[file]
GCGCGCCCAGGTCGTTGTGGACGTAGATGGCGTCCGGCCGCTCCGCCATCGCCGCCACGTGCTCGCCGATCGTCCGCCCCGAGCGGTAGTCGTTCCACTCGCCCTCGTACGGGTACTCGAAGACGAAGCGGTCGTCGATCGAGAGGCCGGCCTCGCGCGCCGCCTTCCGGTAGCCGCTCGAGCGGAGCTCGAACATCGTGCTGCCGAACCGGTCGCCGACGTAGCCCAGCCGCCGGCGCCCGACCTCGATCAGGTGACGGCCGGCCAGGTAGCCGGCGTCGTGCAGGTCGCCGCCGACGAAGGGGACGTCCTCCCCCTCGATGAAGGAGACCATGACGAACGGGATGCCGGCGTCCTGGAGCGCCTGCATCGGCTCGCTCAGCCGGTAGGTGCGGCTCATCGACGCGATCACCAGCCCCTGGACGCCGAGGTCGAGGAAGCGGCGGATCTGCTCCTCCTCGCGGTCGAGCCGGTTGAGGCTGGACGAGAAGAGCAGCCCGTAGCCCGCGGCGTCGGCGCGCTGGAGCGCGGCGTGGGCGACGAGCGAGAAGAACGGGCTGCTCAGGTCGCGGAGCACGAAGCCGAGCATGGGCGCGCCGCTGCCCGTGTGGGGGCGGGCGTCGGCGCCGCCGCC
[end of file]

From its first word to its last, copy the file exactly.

GCGCGCCCAGGTCGTTGTGGACGTAGATGGCGTCCGGCCGCTCCGCCATCGCCGCCACGTGCTCGCCGATCGTCCGCCCCGAGCGGTAGTCGTTCCACTCGCCCTCGTACGGGTACTCGAAGACGAAGCGGTCGTCGATCGAGAGGCCGGCCTCGCGCGCCGCCTTCCGGTAGCCGCTCGAGCGGAGCTCGAACATCGTGCTGCCGAACCGGTCGCCGACGTAGCCCAGCCGCCGGCGCCCGACCTCGATCAGGTGACGGCCGGCCAGGTAGCCGGCGTCGTGCAGGTCGCCGCCGACGAAGGGGACGTCCTCCCCCTCGATGAAGGAGACCATGACGAACGGGATGCCGGCGTCCTGGAGCGCCTGCATCGGCTCGCTCAGCCGGTAGGTGCGGCTCATCGACGCGATCACCAGCCCCTGGACGCCGAGGTCGAGGAAGCGGCGGATCTGCTCCTCCTCGCGGTCGAGCCGGTTGAGGCTGGACGAGAAGAGCAGCCCGTAGCCCGCGGCGTCGGCGCGCTGGAGCGCGGCGTGGGCGACGAGCGAGAAGAACGGGCTGCTCAGGTCGCGGAGCACGAAGCCGAGCATGGGCGCGCCGCTGCCCGTGTGGGGGCGGGCGTCGGCGCCGCCGCC